Thursday, May 24, 2007

Thoughts on 'Good and Bad Children.'

"They (Children) are not born either good or bad, but with possibilities for good and for evil."
Vol 6 preface

This statement is the second of Charlotte Mason's 20 Educational Principles. Many folks wonder just what was Miss Mason trying to say?

It is helpful to realize that a common belief during Miss Mason's day-the Victorian age, was that children of bad parents were pretty hopeless and would turn out bad themselves. Likewise, good parents passed 'good' genes on to their children. She seems to be trying to combat this prejudice and thus her principle of children not being born 'bad' or 'good' makes perfect sense. She does not seem to be referring to the human propensity to sin that is indicated in the Bible and is so evident throughout history since the sin of Adam because as you read her volumes she does refer to the sinful tendencies of children. And no, I don't have my proof because I never thought to write down the references; don't take my word for it, but read for yourself and see what you find it this issue interests you.

I especially appreciated the passage from Vol 2 that was brought up this week in the CMseries Yahoo group because I believe it helps to prove my point:

... speaking about recent scientific findings: "There is no necessary adaptation in the cerebrum of the new-born child to make place for evil thoughts. In a word, the child of the vicious may be born as fit and able for good living as the child of the righteous. Inherent modifications are, it is true transmitted, and the line between inherent and acquired modifications may not be easy to define. But anyway, there is hope to go on with. The child of the wicked may have as good a start in life, so far as his birthright goes, as the child of the just."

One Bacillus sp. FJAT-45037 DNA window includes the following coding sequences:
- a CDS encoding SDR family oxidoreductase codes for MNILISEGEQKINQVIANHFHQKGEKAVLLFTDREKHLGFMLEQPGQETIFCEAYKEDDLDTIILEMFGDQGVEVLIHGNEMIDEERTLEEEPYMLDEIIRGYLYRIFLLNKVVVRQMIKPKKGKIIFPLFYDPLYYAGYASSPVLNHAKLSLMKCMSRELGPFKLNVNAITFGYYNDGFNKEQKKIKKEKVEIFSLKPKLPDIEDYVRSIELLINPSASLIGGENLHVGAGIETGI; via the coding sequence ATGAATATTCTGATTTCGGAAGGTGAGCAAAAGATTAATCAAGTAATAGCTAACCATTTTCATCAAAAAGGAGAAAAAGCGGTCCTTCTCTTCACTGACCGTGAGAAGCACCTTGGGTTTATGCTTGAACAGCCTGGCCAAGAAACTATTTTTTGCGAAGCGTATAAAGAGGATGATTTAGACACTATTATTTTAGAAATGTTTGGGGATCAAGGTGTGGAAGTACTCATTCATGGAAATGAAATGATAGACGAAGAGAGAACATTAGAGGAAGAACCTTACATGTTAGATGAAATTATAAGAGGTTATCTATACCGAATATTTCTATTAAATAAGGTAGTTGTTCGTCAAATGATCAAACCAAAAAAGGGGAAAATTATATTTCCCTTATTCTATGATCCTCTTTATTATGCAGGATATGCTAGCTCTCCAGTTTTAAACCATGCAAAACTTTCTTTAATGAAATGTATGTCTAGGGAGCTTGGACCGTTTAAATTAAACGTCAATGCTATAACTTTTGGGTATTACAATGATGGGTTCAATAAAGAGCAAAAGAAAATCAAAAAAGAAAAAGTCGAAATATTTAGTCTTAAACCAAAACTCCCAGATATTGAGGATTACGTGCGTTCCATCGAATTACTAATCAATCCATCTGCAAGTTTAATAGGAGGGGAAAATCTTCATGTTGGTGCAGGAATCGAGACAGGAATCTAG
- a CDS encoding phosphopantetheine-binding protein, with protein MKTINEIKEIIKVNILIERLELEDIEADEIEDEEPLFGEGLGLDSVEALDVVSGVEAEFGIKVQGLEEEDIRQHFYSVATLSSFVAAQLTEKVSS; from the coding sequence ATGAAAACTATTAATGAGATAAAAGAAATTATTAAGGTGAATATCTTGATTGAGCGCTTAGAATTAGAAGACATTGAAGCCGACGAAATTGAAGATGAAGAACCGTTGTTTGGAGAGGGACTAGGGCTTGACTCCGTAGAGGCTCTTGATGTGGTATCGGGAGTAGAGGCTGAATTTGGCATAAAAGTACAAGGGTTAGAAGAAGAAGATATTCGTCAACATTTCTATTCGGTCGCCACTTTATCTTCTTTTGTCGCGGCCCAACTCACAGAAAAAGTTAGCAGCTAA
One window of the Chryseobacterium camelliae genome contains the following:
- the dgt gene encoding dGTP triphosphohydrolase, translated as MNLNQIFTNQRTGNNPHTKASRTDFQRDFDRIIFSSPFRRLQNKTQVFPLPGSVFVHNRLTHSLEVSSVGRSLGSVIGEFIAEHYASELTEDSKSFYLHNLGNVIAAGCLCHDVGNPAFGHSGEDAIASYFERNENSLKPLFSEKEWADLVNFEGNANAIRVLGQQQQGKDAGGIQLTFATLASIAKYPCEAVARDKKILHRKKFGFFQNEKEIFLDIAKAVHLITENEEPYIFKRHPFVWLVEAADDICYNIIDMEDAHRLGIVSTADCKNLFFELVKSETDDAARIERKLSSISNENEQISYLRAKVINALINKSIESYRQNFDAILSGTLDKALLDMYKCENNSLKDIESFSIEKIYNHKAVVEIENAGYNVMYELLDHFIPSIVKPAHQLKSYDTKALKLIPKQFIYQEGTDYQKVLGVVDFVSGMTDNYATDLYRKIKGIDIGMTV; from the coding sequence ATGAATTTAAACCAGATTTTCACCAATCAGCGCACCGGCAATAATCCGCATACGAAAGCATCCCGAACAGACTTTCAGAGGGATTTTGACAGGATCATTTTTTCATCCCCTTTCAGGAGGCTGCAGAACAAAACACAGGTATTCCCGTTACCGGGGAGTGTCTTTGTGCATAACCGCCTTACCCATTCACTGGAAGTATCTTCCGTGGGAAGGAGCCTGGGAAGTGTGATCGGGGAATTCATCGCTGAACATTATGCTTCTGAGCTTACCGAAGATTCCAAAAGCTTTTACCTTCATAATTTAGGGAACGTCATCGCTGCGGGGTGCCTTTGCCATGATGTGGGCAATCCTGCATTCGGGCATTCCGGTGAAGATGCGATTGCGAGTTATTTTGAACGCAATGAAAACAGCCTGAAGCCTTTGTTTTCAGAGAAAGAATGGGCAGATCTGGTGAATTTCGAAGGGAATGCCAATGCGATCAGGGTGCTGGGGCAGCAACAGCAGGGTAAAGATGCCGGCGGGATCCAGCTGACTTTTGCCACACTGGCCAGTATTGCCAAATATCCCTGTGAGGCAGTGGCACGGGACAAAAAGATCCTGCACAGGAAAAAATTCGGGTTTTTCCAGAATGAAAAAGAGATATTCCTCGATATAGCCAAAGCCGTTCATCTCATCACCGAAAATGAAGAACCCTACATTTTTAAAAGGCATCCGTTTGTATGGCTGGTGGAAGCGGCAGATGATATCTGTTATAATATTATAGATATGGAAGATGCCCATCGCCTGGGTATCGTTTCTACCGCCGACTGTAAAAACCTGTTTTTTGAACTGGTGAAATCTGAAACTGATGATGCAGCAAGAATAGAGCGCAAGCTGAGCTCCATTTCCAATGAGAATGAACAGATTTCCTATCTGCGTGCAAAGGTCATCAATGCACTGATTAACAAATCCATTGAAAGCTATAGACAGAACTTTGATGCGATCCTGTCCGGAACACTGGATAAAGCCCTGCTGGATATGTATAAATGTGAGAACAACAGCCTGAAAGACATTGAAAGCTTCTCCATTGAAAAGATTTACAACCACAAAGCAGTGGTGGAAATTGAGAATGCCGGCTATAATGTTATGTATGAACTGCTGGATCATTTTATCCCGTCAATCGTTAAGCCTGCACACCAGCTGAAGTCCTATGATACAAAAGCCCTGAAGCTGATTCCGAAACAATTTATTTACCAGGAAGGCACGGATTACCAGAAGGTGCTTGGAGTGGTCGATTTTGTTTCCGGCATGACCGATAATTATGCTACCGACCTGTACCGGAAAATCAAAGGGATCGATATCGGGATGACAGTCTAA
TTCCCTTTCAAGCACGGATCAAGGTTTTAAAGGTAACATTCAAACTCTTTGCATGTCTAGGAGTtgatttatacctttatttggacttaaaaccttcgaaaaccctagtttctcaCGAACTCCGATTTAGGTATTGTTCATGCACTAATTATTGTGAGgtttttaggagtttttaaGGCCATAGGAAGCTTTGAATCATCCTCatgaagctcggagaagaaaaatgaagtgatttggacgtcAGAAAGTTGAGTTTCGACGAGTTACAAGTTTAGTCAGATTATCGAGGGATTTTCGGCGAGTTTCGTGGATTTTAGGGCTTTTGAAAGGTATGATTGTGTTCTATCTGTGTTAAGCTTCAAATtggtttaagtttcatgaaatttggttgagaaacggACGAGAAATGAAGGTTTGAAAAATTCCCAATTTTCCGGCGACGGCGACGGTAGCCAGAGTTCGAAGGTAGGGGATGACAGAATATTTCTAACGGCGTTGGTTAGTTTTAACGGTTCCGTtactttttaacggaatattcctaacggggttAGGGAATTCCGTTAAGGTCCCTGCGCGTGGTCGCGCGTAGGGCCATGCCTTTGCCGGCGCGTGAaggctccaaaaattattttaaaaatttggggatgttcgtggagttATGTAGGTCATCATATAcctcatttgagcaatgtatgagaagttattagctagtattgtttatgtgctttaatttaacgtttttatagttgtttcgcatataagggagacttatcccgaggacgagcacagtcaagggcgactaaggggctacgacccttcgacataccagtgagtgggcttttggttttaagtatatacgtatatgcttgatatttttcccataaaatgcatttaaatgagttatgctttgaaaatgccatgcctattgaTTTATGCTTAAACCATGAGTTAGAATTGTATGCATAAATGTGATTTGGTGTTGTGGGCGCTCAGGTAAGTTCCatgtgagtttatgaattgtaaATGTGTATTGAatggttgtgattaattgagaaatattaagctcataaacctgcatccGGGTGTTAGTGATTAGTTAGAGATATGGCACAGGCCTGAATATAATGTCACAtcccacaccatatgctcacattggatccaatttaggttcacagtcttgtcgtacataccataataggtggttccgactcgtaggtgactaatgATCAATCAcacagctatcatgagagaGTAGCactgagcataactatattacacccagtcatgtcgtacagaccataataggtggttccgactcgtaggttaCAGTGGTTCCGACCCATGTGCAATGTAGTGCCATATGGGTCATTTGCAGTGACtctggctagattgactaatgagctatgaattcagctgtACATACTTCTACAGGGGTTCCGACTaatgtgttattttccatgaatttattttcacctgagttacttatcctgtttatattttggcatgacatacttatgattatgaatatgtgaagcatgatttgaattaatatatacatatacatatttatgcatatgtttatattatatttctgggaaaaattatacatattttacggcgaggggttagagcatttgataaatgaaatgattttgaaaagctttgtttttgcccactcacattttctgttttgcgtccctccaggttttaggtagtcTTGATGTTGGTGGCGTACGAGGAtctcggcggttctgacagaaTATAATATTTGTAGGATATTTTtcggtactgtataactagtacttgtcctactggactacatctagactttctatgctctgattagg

That said, I still believe that Miss Mason's writings sometimes indicate a 'too simplistic and idealistic' approach to habit training and the nature of the child. More often than not, 'A gentle look' is simply not enough to turn a child from mischief. But I do appreciate the gentle firmness she insists upon as well as the many wonderful ideas she sets forth concerning habit training.

It is good to remember that ALL truth is from God, regardless of the source, and thus it is good. Where ever I can find truth, I try to embrace the baby without throwing out the bathwater. This is why you will find books in my curriculum (and Miss Mason's) that I would not turn my child loose with, but will read aloud and freely edit because there is truth contained therein that is timely and clothed in living garments. Likewise, this is why I can embrace Miss Mason's ideas even though I may not completely agree with everything she writes. Although, I must admit that nine times out of ten, upon further study of an idea that didn't set right with me while reading CM's volumes, I find that my judgment was hasty and my initial perceptions and ideas were flawed, not hers. By the way, Miss Mason's style is one in which she often makes extreme statements, but if you read on, you will find that she further expounds and clarifies.